phenomena

noun
phe·​nom·​e·​na | \ fi-ˈnä-mə-nə How to pronounce phenomena (audio) , -ˌnä \
plural phenomenas

Definition of phenomena

nonstandard

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Can phenomena be used as a singular?: Usage Guide

Phenomena has been in occasional use as a singular since the early 18th century, as has the plural phenomenas. Our evidence shows that singular phenomena is primarily a speech form used by poets, critics, and professors, among others, but one that sometimes turns up in edited prose. Although it seemed like a fad a few years ago, Twitter has evolved into a phenomena with more than 200 million users … — Myron P. Medcalf It is etymologically no more irregular than stamina and agenda, but it has nowhere near the frequency of use that they have, and while they are standard, phenomena is still rather borderline.

Examples of phenomena in a Sentence

Recent Examples on the Web Currently, droughts rank second in types of phenomena associated with billion-dollar weather disasters during the past three decades, with annual losses nearing $9 billion per year. Jordan Strickler, Forbes, "Drought Continues To Ravage Western U.S.," 20 Apr. 2021 There have been similar types of phenomena that have occurred during pregnancy. Norah O'donnell, CBS News, "Dr. Anthony Fauci on what the Johnson & Johnson vaccine reactions could mean for women," 14 Apr. 2021 This is not to say that the transcendent experience of miraculous phenomena has somehow fused with the 0’s and 1’s of modern science, or that the worldviews of believers and nonbelievers have merged. Alan Lightman, The Atlantic, "Of Miracles and Multiverses," 22 Mar. 2021 Sherman's first public foray in the realm of psychic phenomena turned out to be a resounding success, in part because of his promotional skills. Tom Dillard, Arkansas Online, "OPINION | TOM DILLARD: A prolific proponent of the paranormal," 6 Dec. 2020 Other photos on offer feature breathtaking shots of cosmic phenomena. Isis Davis-marks, Smithsonian Magazine, "You Could Own the First Space Selfie, Only Photo of Neil Armstrong on the Moon," 11 Nov. 2020 Until the early 20th century, fundamental physics—that is, the study of phenomena that can’t be explained by existing laws but require the discovery of new ones—was also the most important applied physics. Frank Wilczek, WSJ, "Beautiful, Impractical Physics," 29 Oct. 2020 The Royal Swedish Academy of Sciences awarded the 2020 Nobel Prize in Physics to three researchers for their work unraveling the mystery and majesty of one of the universe's strangest phenomena. Jennifer Leman, Popular Mechanics, "Three Scientists Shaped How We Think About Black Holes. Now They Have a Nobel Prize.," 6 Oct. 2020 That work will build on years of studying biological and other scientific phenomena aboard the ISS, where the microgravity environment can give scientists a better fundamental understanding of how something works. Jackie Wattles, CNN, "SpaceX capsule with four NASA astronauts aboard docks with International Space Station," 24 Apr. 2021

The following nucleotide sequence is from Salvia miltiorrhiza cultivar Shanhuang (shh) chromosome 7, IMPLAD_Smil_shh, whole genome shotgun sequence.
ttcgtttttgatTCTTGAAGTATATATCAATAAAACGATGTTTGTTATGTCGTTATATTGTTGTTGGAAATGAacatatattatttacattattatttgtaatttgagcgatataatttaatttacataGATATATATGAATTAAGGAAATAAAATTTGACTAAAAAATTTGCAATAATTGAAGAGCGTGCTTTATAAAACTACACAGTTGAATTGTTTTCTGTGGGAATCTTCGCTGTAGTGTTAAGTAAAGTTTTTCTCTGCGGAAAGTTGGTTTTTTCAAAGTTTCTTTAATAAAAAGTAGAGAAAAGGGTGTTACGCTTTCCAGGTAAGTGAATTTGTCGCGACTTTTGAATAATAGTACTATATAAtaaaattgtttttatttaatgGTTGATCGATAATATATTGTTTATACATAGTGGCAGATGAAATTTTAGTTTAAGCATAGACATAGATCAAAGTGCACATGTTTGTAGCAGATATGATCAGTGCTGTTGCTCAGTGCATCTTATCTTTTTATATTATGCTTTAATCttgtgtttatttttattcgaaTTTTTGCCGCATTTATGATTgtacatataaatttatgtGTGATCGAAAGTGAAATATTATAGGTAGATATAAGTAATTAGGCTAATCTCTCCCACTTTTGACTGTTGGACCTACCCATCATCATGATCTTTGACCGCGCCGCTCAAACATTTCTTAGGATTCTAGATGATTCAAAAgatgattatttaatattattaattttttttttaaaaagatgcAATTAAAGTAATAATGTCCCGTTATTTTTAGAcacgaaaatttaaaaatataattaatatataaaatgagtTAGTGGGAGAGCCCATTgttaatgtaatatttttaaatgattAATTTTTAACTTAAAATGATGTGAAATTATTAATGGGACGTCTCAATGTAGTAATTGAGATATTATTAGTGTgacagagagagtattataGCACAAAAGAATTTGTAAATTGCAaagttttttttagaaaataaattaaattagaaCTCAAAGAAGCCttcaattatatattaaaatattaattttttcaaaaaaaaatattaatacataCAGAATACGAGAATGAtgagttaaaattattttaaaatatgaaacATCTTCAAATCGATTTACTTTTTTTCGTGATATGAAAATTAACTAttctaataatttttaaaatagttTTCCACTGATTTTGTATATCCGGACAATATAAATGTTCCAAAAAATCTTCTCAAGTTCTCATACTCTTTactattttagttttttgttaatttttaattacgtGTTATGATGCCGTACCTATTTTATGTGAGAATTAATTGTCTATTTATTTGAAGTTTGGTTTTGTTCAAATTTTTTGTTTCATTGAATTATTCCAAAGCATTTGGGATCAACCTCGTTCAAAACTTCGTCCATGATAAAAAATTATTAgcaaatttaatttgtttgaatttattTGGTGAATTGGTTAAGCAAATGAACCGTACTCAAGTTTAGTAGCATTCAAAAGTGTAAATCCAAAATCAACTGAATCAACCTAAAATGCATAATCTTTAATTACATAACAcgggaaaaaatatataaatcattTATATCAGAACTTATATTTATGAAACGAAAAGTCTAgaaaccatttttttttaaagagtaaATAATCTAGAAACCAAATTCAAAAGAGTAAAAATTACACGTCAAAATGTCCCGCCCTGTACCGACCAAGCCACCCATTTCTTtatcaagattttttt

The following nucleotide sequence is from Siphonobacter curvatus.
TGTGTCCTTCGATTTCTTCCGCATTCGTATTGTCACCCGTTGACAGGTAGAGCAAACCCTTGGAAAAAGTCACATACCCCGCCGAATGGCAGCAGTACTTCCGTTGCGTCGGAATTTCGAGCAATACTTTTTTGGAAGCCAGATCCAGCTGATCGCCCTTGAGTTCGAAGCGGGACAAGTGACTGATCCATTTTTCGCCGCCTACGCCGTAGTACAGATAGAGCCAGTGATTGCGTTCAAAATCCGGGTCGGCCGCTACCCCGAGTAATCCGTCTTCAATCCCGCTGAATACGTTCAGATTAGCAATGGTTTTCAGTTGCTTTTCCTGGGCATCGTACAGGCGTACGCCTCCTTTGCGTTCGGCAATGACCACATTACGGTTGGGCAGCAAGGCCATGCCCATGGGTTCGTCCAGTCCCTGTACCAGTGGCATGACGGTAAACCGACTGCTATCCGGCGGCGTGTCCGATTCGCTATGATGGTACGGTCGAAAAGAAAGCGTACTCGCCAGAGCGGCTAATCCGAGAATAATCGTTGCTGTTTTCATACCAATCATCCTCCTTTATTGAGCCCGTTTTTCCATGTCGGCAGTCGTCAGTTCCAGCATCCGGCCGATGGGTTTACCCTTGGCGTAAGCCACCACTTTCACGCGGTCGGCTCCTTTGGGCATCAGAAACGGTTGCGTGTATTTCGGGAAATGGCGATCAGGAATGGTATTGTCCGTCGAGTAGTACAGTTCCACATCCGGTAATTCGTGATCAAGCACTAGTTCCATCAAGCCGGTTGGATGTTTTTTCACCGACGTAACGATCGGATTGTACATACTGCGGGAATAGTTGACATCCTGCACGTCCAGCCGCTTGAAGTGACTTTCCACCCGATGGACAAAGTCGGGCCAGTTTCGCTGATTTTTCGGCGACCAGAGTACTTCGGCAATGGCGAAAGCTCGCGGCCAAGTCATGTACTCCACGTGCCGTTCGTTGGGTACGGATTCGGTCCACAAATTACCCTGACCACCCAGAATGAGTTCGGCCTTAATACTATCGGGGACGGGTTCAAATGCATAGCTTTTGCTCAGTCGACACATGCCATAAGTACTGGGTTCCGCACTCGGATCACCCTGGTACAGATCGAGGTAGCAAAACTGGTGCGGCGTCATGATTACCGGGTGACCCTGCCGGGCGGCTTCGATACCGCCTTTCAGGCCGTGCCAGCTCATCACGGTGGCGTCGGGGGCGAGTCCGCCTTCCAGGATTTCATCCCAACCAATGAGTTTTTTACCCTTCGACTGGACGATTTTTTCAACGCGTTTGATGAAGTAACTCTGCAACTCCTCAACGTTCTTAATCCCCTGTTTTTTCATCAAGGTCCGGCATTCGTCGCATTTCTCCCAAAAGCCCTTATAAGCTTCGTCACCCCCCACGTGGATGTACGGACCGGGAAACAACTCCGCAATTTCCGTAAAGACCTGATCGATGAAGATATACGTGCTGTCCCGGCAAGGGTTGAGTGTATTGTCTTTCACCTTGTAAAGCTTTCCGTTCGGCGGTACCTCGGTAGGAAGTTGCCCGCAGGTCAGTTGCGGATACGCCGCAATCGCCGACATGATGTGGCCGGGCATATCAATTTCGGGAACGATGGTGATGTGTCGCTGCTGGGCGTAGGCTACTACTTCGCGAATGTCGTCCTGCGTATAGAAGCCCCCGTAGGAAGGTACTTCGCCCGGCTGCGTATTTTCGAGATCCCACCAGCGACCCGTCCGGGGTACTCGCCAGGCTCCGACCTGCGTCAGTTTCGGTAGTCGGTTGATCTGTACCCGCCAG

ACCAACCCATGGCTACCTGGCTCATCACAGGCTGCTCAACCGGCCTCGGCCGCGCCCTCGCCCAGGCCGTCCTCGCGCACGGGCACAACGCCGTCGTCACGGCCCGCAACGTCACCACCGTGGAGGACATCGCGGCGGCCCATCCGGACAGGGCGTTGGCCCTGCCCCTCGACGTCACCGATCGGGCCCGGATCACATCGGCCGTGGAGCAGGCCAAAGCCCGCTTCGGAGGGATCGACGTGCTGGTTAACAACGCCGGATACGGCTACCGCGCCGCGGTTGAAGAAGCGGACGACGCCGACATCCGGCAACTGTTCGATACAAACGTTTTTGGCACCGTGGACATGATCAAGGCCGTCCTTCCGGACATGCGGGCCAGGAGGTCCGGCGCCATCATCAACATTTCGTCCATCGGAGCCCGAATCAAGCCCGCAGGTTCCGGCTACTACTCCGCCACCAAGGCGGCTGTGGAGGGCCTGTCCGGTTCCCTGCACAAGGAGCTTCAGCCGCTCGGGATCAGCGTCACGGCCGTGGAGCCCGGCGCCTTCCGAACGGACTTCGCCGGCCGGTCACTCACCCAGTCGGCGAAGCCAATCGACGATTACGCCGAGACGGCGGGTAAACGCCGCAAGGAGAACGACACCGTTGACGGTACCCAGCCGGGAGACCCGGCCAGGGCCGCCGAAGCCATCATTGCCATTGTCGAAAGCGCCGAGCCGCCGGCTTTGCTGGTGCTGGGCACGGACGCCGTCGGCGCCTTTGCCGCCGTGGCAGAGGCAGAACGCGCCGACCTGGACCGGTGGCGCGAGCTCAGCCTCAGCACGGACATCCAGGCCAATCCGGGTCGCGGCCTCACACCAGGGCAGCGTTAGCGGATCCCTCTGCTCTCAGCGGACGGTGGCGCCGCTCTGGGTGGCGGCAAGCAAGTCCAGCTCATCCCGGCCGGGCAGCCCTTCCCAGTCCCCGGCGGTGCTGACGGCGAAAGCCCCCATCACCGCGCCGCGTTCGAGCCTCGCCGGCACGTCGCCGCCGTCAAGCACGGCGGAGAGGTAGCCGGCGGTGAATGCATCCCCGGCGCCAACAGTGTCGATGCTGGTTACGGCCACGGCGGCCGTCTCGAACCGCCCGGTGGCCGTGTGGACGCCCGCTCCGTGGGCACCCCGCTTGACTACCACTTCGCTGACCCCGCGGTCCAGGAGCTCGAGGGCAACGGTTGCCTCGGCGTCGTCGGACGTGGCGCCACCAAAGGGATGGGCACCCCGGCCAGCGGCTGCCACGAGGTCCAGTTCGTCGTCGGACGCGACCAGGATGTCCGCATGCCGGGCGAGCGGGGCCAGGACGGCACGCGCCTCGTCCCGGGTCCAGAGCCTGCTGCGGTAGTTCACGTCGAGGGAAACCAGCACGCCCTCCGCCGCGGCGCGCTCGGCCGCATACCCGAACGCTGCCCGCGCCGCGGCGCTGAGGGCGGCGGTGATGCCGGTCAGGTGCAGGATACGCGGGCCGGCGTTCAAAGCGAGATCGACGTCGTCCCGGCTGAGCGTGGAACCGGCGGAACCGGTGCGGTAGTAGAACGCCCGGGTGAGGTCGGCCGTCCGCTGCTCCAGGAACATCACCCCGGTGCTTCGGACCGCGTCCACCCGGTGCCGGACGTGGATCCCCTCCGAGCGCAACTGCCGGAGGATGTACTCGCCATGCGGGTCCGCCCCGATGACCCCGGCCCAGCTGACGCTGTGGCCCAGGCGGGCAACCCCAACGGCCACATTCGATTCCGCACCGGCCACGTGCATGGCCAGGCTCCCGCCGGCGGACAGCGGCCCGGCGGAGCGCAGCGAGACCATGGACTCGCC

These example sentences are selected automatically from various online news sources to reflect current usage of the word 'phenomena.' Views expressed in the examples do not represent the opinion of Merriam-Webster or its editors. Send us feedback.

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First Known Use of phenomena

1708, in the meaning defined above

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Time Traveler for phenomena

Time Traveler

The first known use of phenomena was in 1708

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Statistics for phenomena

Last Updated

9 May 2021

Cite this Entry

“Phenomena.” Merriam-Webster.com Dictionary, Merriam-Webster, https://www.merriam-webster.com/dictionary/phenomena. Accessed 18 May. 2021.

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